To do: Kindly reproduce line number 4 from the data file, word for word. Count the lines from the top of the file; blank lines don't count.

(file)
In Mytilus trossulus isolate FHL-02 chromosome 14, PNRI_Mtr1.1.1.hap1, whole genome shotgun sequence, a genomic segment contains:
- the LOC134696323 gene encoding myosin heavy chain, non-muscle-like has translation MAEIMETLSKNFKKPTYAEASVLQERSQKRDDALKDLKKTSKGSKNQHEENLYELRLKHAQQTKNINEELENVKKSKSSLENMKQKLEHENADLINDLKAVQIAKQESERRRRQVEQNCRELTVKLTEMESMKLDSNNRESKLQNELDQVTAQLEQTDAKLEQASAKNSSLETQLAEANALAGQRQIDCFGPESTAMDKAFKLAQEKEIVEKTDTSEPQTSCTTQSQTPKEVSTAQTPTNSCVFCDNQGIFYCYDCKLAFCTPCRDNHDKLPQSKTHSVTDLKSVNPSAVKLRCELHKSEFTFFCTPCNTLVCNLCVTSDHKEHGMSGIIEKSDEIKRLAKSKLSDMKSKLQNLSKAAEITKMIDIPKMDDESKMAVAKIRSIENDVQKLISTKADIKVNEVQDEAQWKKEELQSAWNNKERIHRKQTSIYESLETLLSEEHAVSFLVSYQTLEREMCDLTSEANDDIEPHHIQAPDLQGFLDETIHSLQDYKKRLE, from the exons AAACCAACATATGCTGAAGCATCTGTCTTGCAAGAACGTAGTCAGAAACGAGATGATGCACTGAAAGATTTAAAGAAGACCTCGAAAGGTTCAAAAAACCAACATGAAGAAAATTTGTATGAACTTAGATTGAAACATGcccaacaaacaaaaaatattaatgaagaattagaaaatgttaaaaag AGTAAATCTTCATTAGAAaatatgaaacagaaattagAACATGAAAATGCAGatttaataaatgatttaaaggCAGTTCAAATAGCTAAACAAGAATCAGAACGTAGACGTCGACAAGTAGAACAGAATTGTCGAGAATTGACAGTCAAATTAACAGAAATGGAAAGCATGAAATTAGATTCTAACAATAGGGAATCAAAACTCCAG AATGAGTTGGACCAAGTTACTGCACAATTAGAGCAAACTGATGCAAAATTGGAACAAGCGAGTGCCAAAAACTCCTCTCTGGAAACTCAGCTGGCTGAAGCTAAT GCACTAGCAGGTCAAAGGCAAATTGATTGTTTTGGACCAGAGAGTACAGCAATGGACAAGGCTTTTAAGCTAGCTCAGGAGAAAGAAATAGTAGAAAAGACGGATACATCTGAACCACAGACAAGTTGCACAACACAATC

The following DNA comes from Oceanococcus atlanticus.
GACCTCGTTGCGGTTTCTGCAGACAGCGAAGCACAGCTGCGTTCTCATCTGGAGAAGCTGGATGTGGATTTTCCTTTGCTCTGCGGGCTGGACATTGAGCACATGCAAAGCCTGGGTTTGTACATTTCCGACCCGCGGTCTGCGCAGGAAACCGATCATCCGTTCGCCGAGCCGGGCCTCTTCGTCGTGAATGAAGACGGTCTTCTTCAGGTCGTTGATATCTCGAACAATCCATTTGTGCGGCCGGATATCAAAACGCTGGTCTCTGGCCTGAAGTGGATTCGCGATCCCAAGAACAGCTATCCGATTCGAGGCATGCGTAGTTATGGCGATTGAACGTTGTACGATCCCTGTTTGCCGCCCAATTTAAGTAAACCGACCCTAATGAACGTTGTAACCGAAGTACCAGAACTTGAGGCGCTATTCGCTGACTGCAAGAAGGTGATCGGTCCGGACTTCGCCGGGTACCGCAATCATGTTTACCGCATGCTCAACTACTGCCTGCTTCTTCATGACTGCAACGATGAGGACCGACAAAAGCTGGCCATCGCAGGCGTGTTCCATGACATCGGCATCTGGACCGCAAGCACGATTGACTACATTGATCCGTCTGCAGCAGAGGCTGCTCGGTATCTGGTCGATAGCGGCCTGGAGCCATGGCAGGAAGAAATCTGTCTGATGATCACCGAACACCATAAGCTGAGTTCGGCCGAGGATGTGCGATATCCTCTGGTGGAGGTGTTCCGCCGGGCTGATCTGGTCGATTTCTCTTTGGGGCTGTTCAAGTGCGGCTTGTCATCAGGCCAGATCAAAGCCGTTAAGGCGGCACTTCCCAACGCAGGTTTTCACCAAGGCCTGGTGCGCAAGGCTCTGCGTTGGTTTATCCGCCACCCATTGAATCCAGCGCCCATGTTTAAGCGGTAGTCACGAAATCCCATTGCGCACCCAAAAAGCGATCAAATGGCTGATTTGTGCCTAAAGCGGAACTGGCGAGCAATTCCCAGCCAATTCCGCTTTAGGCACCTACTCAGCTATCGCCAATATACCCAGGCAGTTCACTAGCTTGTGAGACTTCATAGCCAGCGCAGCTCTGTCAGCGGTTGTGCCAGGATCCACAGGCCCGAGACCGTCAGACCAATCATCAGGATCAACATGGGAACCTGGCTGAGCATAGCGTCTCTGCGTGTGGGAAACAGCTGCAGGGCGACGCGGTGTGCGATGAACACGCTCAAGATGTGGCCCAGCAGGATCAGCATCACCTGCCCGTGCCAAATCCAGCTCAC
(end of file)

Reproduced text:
GACCTCGTTGCGGTTTCTGCAGACAGCGAAGCACAGCTGCGTTCTCATCTGGAGAAGCTGGATGTGGATTTTCCTTTGCTCTGCGGGCTGGACATTGAGCACATGCAAAGCCTGGGTTTGTACATTTCCGACCCGCGGTCTGCGCAGGAAACCGATCATCCGTTCGCCGAGCCGGGCCTCTTCGTCGTGAATGAAGACGGTCTTCTTCAGGTCGTTGATATCTCGAACAATCCATTTGTGCGGCCGGATATCAAAACGCTGGTCTCTGGCCTGAAGTGGATTCGCGATCCCAAGAACAGCTATCCGATTCGAGGCATGCGTAGTTATGGCGATTGAACGTTGTACGATCCCTGTTTGCCGCCCAATTTAAGTAAACCGACCCTAATGAACGTTGTAACCGAAGTACCAGAACTTGAGGCGCTATTCGCTGACTGCAAGAAGGTGATCGGTCCGGACTTCGCCGGGTACCGCAATCATGTTTACCGCATGCTCAACTACTGCCTGCTTCTTCATGACTGCAACGATGAGGACCGACAAAAGCTGGCCATCGCAGGCGTGTTCCATGACATCGGCATCTGGACCGCAAGCACGATTGACTACATTGATCCGTCTGCAGCAGAGGCTGCTCGGTATCTGGTCGATAGCGGCCTGGAGCCATGGCAGGAAGAAATCTGTCTGATGATCACCGAACACCATAAGCTGAGTTCGGCCGAGGATGTGCGATATCCTCTGGTGGAGGTGTTCCGCCGGGCTGATCTGGTCGATTTCTCTTTGGGGCTGTTCAAGTGCGGCTTGTCATCAGGCCAGATCAAAGCCGTTAAGGCGGCACTTCCCAACGCAGGTTTTCACCAAGGCCTGGTGCGCAAGGCTCTGCGTTGGTTTATCCGCCACCCATTGAATCCAGCGCCCATGTTTAAGCGGTAGTCACGAAATCCCATTGCGCACCCAAAAAGCGATCAAATGGCTGATTTGTGCCTAAAGCGGAACTGGCGAGCAATTCCCAGCCAATTCCGCTTTAGGCACCTACTCAGCTATCGCCAATATACCCAGGCAGTTCACTAGCTTGTGAGACTTCATAGCCAGCGCAGCTCTGTCAGCGGTTGTGCCAGGATCCACAGGCCCGAGACCGTCAGACCAATCATCAGGATCAACATGGGAACCTGGCTGAGCATAGCGTCTCTGCGTGTGGGAAACAGCTGCAGGGCGACGCGGTGTGCGATGAACACGCTCAAGATGTGGCCCAGCAGGATCAGCATCACCTGCCCGTGCCAAATCCAGCTCAC